© AFPA picture of the vehicle Tiger Woods was driving at the time of his single-car crash
Tiger Woods is "awake, responsive and recovering" following a long surgical procedure on his lower right leg and ankle after Tuesday's near-fatal car crash.
Woods was "very fortunate" to survive a single-car accident in California that left the 15-time major champion with serious leg injuries and question marks hanging over his career.
The 45-year-old American superstar underwent emergency surgery at Harbor-UCLA Medical Center - where a rod was inserted into his tibia, while screws and pins were used to stabilise his foot and ankle - after an early morning crash that saw his car roll "several hundred feet", according to the Los Angeles County Sheriff's Department.
Woods, who had to be pulled from his vehicle with specialist equipment and an axe, was already recovering from back surgery ahead of April's Masters at Augusta.
"We thank everyone for the overwhelming support and messages during this tough time," a statement read via Woods' official Twitter account.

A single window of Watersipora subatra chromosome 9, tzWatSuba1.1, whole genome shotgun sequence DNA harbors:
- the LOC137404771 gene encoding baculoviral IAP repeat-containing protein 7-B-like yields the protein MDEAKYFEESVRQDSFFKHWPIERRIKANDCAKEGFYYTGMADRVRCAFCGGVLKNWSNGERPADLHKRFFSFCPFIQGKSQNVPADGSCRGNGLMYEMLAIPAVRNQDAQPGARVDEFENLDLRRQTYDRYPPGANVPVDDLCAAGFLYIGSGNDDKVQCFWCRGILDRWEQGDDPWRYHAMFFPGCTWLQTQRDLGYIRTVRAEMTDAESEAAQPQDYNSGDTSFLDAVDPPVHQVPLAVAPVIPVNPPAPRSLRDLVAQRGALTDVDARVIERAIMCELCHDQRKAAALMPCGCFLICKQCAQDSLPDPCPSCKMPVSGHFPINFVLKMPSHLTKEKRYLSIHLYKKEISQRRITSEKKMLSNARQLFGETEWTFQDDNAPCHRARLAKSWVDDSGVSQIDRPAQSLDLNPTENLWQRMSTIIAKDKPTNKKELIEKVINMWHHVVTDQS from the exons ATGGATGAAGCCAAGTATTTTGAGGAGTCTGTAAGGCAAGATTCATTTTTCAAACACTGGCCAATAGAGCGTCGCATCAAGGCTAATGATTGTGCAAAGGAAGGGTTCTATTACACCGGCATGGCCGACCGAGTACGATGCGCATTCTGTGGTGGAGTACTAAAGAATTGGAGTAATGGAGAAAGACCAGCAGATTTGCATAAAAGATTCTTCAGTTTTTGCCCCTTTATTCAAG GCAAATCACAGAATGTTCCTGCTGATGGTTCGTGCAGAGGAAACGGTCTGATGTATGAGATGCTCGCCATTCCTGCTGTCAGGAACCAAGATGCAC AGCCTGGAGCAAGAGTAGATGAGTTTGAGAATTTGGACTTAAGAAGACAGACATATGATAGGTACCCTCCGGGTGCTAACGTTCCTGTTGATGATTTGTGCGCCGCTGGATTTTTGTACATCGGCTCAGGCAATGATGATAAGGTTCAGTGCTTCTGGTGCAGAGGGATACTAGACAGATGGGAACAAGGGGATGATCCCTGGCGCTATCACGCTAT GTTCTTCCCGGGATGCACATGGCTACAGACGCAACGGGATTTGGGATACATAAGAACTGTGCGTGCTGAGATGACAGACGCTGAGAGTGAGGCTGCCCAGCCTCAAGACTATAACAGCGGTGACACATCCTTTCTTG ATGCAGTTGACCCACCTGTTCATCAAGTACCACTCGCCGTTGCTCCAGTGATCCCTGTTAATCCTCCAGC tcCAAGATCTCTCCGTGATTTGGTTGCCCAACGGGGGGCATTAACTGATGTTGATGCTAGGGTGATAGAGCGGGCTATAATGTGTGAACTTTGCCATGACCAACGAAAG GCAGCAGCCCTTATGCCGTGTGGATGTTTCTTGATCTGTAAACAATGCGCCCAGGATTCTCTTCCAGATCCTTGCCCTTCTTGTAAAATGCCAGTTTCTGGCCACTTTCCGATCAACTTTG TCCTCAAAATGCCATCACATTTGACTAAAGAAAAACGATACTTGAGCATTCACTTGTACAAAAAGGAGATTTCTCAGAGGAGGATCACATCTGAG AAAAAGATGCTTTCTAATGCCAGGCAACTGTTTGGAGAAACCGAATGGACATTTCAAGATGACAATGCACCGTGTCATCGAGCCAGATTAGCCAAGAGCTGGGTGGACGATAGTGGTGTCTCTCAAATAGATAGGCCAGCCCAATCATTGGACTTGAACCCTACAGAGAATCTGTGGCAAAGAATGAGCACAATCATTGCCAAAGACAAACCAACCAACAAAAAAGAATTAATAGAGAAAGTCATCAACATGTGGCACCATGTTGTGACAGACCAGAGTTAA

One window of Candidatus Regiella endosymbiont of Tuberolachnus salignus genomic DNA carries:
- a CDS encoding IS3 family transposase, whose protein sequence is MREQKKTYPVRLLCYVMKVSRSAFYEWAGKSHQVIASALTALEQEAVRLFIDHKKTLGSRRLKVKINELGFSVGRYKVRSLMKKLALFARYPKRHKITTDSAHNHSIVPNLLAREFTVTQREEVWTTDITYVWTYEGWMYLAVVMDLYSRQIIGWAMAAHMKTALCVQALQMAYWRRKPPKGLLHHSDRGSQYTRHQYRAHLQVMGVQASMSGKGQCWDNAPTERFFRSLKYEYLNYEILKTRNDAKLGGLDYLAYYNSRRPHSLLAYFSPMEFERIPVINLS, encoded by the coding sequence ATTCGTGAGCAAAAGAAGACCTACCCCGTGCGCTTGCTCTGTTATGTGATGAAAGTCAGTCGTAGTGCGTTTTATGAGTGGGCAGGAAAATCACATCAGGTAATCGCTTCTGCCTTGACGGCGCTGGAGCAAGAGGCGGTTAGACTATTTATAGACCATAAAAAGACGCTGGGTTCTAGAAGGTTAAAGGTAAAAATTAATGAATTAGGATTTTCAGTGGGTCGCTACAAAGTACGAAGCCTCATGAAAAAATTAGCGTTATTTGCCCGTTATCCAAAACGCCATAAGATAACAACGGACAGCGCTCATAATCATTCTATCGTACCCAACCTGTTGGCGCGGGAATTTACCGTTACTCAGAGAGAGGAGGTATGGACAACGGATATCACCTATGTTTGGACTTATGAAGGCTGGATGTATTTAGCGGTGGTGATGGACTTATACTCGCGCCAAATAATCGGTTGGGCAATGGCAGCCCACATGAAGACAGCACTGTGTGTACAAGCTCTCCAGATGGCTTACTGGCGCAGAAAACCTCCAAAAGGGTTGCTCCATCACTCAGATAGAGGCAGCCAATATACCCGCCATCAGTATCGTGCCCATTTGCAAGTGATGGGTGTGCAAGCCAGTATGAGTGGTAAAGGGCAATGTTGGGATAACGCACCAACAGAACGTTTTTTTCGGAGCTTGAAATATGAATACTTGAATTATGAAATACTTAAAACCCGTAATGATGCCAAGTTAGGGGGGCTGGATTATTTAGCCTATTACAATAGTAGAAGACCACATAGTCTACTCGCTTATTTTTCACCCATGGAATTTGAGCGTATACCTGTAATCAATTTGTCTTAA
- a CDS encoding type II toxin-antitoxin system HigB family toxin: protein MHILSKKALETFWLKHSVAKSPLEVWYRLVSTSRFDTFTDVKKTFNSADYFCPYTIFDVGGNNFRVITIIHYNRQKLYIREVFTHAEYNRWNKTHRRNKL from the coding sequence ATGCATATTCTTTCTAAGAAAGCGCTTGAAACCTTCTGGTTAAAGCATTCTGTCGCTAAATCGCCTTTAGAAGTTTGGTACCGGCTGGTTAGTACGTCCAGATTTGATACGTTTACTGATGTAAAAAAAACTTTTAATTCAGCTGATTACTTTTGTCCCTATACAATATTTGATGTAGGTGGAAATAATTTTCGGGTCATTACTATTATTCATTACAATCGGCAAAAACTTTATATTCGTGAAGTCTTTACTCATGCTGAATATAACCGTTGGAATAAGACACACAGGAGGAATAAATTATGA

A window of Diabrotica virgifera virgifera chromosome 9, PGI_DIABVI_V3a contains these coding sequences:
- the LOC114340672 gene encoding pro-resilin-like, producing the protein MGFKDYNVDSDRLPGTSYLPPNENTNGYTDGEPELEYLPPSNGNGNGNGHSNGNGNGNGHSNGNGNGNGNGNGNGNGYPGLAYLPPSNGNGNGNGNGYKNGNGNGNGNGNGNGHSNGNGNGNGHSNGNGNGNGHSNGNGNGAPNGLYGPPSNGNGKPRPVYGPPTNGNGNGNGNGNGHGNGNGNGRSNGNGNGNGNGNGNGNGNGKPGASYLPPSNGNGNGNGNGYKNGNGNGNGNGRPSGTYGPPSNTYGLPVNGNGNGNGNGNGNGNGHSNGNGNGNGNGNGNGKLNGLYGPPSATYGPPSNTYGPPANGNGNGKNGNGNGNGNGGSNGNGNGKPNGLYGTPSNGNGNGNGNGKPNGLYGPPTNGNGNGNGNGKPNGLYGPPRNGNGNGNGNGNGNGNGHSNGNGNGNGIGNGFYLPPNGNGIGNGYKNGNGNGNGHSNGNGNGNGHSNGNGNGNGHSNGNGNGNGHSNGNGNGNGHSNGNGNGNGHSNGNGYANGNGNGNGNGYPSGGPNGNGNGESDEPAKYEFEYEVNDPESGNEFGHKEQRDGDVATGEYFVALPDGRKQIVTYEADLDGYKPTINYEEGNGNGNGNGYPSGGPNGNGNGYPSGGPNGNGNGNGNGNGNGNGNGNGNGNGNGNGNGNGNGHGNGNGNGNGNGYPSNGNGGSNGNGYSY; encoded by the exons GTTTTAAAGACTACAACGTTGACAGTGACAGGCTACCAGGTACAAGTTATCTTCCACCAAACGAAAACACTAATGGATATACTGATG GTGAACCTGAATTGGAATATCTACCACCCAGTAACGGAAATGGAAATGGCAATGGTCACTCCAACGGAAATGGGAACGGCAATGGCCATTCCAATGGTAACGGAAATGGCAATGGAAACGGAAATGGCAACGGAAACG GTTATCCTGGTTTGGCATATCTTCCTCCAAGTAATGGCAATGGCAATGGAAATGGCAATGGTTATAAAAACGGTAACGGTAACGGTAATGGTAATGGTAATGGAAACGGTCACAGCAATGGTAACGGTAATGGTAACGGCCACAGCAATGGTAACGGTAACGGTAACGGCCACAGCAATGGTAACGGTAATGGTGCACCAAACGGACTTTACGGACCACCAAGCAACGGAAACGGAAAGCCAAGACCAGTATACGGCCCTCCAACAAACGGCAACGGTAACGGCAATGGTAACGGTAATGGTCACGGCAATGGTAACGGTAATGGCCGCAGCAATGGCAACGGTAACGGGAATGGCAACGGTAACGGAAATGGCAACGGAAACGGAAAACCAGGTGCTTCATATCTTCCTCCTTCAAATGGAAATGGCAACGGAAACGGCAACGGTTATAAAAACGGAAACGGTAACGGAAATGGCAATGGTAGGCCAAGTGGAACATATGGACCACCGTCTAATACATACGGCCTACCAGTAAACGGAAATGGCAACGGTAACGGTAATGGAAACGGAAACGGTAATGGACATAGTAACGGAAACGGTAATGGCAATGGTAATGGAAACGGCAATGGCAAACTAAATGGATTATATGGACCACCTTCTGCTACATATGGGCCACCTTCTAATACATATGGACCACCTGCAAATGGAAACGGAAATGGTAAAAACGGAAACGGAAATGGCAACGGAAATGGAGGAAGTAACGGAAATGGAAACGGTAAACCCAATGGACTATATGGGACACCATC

"As previously communicated, Tiger was involved in a single-car accident earlier this morning in California. He has undergone a long surgical procedure on his lower right leg and ankle after being brought into hospital.
"He is currently awake, responsive and recovering in his hospital room. Thank you to the wonderful doctors and hospital staff at Habor-UCLA Medical Center, the Los Angeles County Sheriff's Department, and the Fire Department. Your support and assistance have been outstanding.
"There are no further updates at this time and we continue to thank you for your well-wishes and privacy for him and his family."
Chief medical officer and interim CEO at Harbor-UCLA Medical Center Anish Mahajan added: "Mr. Woods suffered significant orthopaedic injuries to his right lower extremity that were treated during emergency surgery by Orthopaedic trauma specialists at Harbour-UCLA Medical Center, a level one trauma center.
"Comminuted open fractures affecting both the upper and lower portions of the tibia and fibula bones were stabilised by inserting a rod into the tibia. Additional injuries to the bones of the foot and ankle were stabilised with a combination of screws and pins.
"Trauma to the muscle and soft-tissue of the leg required surgical release of the covering of the muscles to relieve pressure due to the swelling."